If the more able bodied take flight, it will be easy to see that they are the most fit and perhaps the most threatening, so the best choice for an attacker is to let them go and stay behind to pillage the weak.

    Doesn’t Need Gasoline or Other Fuel
    True; but, you do need fuel and hydration for the user, so make sure you carry enough with you.

    Spare Parts Will Be Plentiful
    That’s true to a point with common parts like the chains or seats; but, parts for the derailleur can be very specific to a make and model of bicycle, so it would be best to have unique spares with you.

    You Already Own One
    Actually we don’t, since we live in our BOL / BIL and even the township roads in the area are too dangerous for bike riding, and loading a bike onto a rack on the vehicle to transport somewhere to ride, seems counterproductive.

    Easier to Learn to Fix
    That would be true and requires fewer tools and test equipment.

    EMP-Proof
    Yes; but, tests have indicated that the assertions of novels like “One Second After” , while making a neat scary story, are a bit overblown. Most vehicles when tested stopped running if they were running; but, after a short pause, started right back up again, and if you have older vehicles with older technology, they are essentially EMP proof.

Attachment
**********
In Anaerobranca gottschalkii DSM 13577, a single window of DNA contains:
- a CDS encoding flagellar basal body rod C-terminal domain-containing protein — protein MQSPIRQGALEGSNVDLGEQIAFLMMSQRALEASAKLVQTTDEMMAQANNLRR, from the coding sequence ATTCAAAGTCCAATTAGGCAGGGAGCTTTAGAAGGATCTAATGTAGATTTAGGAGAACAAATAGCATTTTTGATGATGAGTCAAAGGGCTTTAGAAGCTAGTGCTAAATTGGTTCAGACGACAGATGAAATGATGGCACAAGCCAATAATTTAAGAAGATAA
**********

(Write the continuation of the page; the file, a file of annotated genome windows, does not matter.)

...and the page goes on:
My perspective while already living full time on our rural combination BOL/BIL may be a bit different than others; but, all of those attributes you list for a bicycle, can be equally applied to a horse and the horse can also pull larger items like plows. They are one of the staple power sources of the local Amish.

    1. Thanks for reading. I agree horses are also a great bug out “vehicle” for experienced riders. The focus of this article was on why bikes are good bug out vehicles but yes horses would be one of my first choices for experienced riders with the means to keep them fed and watered.

      1. Megan,

        The focus of this article was on why bikes are good bug out vehicles but yes horses would be one of my first choices for experienced riders with the means to keep them fed and watered.

        I understand that; but, a bug out usually implies, at least to me, escaping from a city living situation, and there are quite a few of us in the preparedness community who already live in rural settings, where horses and other livestock are rather common. While we don’t keep all of the horses we once had, when we had quarter horses we found out that Ohio is actually the place to be for those animals, with the All American Quarter Horse Congress held in the state capital of Columbus each year.